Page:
8. harold said...

Assuming that average earnings rise to 40,000 by 2016 (reckless assumption no. 1), banks will have a lending to earning multiple of about x10. Something tells me that this is highly unlikely to occur, not unless the mortgage length was increased to about 60 years. Assuming that people are about 30 before they are earning the average wage (reckless assumption no. 2), this means that most people will be about 90 by the time they have repaid the loan - just in time for them to flog the property to pay for (NHS) care.

Tuesday, July 25, 2006 12:25PM Report Comment
 

9. P. O. O. R said...

An interesting calculation is looking at the retail price index average for the last 10 years (1995 - 2005 figures), and then projecting the same forward for the next 10 years - Assuming a house today costs 185,000 then in 10 years the same house should cost 238,241 This would seem a more realistic and affordable growth. I also looked at my parents house who have recently had it valued - given the salaries they were on when they purchased the property which index linked are similar to mine, the valuation would have to drop by exactly 30 percent to make it comparible to when my parents purchased their house.

I wonder where the money is going to come from to allow people to afford the houses in 10 years time - Saying that should property reach these figures - just think of all the additional tax the goverment will get - thus allowing them to significantly reduce tax on earnings etc etc, making us believe that we are so much more better off than our parents!!!

Tuesday, July 25, 2006 01:21PM Report Comment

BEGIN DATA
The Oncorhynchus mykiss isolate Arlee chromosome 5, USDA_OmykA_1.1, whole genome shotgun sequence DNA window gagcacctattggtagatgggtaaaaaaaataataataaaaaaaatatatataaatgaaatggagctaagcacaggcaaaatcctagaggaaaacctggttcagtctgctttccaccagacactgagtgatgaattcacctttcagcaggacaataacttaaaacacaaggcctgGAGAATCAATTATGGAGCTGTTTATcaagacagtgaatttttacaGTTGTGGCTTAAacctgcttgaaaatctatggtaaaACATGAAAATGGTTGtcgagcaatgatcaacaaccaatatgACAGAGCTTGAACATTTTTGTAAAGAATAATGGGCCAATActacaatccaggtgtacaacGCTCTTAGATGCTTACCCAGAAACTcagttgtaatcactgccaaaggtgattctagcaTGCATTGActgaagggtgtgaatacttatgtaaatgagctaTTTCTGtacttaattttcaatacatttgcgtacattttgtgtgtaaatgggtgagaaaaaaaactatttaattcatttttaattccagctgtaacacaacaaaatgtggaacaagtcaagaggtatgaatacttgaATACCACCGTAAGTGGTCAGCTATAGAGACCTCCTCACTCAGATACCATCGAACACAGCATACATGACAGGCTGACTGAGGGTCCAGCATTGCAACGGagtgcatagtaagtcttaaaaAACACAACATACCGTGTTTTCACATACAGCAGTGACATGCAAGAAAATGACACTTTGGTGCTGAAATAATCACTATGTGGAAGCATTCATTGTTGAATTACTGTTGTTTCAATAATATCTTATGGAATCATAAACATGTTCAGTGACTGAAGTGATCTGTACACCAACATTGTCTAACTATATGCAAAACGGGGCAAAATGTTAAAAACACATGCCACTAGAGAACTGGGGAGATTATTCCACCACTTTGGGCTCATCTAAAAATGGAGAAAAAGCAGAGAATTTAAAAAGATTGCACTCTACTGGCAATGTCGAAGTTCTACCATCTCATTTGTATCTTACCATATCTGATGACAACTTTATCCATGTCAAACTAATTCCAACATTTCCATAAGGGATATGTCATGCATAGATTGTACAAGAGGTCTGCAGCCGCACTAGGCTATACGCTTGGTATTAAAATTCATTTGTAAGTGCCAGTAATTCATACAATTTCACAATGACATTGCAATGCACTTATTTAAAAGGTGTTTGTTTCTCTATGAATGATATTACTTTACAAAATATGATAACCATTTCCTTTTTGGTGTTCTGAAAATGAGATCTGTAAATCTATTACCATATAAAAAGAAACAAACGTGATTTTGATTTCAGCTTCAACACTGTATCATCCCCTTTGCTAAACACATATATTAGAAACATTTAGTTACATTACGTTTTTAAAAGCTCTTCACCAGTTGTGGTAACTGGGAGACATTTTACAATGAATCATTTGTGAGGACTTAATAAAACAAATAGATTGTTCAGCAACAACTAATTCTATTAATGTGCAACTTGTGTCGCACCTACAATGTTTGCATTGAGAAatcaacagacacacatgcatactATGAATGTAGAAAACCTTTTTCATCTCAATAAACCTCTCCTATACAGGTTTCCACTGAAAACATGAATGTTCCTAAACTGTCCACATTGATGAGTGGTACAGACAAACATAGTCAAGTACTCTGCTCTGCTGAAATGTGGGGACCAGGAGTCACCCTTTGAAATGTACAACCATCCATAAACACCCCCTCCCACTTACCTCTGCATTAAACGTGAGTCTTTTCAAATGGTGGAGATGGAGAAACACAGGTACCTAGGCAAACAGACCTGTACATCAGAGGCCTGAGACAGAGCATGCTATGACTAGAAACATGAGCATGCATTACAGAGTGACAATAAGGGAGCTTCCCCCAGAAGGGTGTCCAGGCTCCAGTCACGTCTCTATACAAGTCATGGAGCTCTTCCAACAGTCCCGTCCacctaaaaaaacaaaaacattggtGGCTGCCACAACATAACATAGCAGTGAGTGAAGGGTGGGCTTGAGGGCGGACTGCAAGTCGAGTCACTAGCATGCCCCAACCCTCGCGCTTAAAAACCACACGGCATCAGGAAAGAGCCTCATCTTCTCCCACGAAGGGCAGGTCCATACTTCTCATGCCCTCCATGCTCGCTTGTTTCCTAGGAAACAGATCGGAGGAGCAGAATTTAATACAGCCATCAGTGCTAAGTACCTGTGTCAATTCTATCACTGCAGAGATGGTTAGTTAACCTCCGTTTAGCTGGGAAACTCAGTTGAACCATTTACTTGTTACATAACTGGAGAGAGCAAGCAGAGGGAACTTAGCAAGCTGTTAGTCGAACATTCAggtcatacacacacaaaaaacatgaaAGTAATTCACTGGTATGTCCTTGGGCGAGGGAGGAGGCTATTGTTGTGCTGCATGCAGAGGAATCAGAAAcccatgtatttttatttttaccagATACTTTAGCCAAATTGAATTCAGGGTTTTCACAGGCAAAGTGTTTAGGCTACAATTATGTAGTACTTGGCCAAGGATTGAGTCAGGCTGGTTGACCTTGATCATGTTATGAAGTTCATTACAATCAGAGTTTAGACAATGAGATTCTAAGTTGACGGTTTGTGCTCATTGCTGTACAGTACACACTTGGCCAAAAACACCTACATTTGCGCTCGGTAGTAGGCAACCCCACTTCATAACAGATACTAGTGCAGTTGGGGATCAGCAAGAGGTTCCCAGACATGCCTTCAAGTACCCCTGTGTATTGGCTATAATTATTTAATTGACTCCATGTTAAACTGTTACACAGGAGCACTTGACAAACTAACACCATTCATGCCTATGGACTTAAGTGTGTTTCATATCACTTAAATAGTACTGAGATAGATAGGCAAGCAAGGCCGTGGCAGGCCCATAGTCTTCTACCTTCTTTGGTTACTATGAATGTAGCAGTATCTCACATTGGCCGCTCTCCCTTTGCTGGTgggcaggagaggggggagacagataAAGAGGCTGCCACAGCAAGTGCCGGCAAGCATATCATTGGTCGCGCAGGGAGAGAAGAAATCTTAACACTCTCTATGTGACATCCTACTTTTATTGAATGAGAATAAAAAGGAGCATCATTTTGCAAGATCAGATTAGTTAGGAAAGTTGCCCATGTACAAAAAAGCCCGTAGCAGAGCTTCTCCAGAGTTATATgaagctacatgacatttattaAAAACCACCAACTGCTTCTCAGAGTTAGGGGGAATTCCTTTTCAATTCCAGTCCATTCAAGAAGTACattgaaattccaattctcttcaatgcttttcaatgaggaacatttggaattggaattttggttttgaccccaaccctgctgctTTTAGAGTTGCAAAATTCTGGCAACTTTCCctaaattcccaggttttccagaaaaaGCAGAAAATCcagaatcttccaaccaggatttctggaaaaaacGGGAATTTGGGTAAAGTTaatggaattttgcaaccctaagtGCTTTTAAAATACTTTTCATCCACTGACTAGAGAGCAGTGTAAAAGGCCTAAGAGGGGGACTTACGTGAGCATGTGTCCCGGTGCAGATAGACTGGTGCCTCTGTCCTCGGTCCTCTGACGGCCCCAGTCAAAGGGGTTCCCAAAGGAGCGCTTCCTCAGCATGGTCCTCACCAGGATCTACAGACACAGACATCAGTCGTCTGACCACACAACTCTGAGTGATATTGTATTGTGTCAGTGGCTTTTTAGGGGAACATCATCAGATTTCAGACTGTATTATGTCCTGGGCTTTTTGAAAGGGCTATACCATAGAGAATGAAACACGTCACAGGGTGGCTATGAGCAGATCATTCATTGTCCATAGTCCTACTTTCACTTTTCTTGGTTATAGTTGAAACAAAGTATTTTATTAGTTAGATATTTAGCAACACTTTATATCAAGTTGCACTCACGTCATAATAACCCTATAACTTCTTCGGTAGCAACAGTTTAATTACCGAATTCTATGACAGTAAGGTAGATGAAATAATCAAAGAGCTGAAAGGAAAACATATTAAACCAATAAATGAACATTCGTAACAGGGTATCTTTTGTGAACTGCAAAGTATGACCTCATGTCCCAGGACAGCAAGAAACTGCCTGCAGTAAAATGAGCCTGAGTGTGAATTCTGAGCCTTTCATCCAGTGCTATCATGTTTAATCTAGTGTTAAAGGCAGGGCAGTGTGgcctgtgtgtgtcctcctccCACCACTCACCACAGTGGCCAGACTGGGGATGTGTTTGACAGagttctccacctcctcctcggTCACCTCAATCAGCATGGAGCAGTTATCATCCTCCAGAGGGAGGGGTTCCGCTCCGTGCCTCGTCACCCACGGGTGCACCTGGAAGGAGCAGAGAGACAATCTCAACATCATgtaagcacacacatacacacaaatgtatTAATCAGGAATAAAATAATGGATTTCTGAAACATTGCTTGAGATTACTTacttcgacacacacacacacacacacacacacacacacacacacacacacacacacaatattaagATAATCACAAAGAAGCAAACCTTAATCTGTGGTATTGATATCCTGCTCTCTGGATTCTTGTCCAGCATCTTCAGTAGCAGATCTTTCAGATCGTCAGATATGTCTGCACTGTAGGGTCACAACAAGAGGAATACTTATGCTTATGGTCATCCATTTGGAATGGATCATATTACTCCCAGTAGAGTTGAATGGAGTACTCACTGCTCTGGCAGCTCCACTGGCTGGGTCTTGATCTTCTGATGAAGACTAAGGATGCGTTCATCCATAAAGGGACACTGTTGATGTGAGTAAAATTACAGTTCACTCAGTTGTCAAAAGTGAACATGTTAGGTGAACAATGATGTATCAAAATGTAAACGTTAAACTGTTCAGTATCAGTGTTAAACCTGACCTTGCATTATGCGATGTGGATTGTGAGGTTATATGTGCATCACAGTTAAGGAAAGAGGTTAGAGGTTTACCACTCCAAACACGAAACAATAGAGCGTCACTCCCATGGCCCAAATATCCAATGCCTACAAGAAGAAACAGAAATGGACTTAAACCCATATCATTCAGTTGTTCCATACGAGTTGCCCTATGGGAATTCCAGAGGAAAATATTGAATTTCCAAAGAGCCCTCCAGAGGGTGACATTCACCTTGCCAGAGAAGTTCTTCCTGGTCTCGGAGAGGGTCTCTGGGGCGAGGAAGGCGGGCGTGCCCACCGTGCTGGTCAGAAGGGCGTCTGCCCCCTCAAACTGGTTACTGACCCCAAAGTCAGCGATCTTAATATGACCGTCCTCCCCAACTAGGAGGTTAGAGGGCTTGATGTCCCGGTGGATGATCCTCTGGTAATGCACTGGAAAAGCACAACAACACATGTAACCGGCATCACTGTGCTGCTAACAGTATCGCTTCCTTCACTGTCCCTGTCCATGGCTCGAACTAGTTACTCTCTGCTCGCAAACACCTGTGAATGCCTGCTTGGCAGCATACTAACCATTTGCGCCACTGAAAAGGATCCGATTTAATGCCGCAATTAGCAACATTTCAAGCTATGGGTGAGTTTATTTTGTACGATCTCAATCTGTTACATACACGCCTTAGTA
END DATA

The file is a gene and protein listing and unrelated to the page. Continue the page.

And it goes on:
10. inbreda said...

"Bricks and mortar has consistently proved itself as one of the best investments there is,"

Yeah - except against shares.

And who are these experts and economists that are making these statements? Why is it that the only person or company that they are will or able to name is some retarded estate agent who makes a completely false yet unquantifiable comment?

Tuesday, July 25, 2006 01:47PM Report Comment
 

11. harold said...

"Bricks and mortar has consistently proved itself as one of the best investments there is,"

Yeah - except against shares

...and commodities, and the good thing about these is that they can be flogged sharpish if things look nasty. When will people disentangle their home from get rich quick schemes? There are a lot better ways to invest your (borrowed) money. Unfortunately it will take a major shock for people to fall out of love with cement - it's not all it's cracked up to be (no pun intended - honest).

Tuesday, July 25, 2006 02:10PM Report Comment
 

12. Time To Raise Petrol Prices said...

Contrary to what Kirsty will tell you, there is an obvious way to put the lie to the notion that property has been the best investment of the last 50-odd years..... it doesn't generate any wealth. Equities are a share in a company, a collection of indivduals doing something (presumably) worthwhile for a living, and generating money through sales of some sort, which is shared out amongst the owners of the company - the shareholders. How can a 'dumb' asset, like property (even commercial property) make more money than equities, when it doesn't produce ANY wealth, either directly or indirectly? After all, rents on on property have to come from somewhere, and where is that? From the sweat of the workers, whose efforts are reflected in the share price!

Tuesday, July 25, 2006 04:46PM Report Comment
 

13. inbreda said...

Very true. If you buy shares, and they go up in value, you can add a stop loss to protect your profit. With houses - particularly given how extensively MEWed most people are - if the value starts going down, the best you can do is put it on the market and hope that it sells before it falls below what you paid for it. The only way of increasing your chances of keeping the profit, ironically, is to cut your price aggressively.

And then there will be the people that, having realised prices are falling, will want to sell but will not be able to repay the difference between house price and mortgage. Oh, how that would be a sinking feeling!!

Tuesday, July 25, 2006 04:59PM Report Comment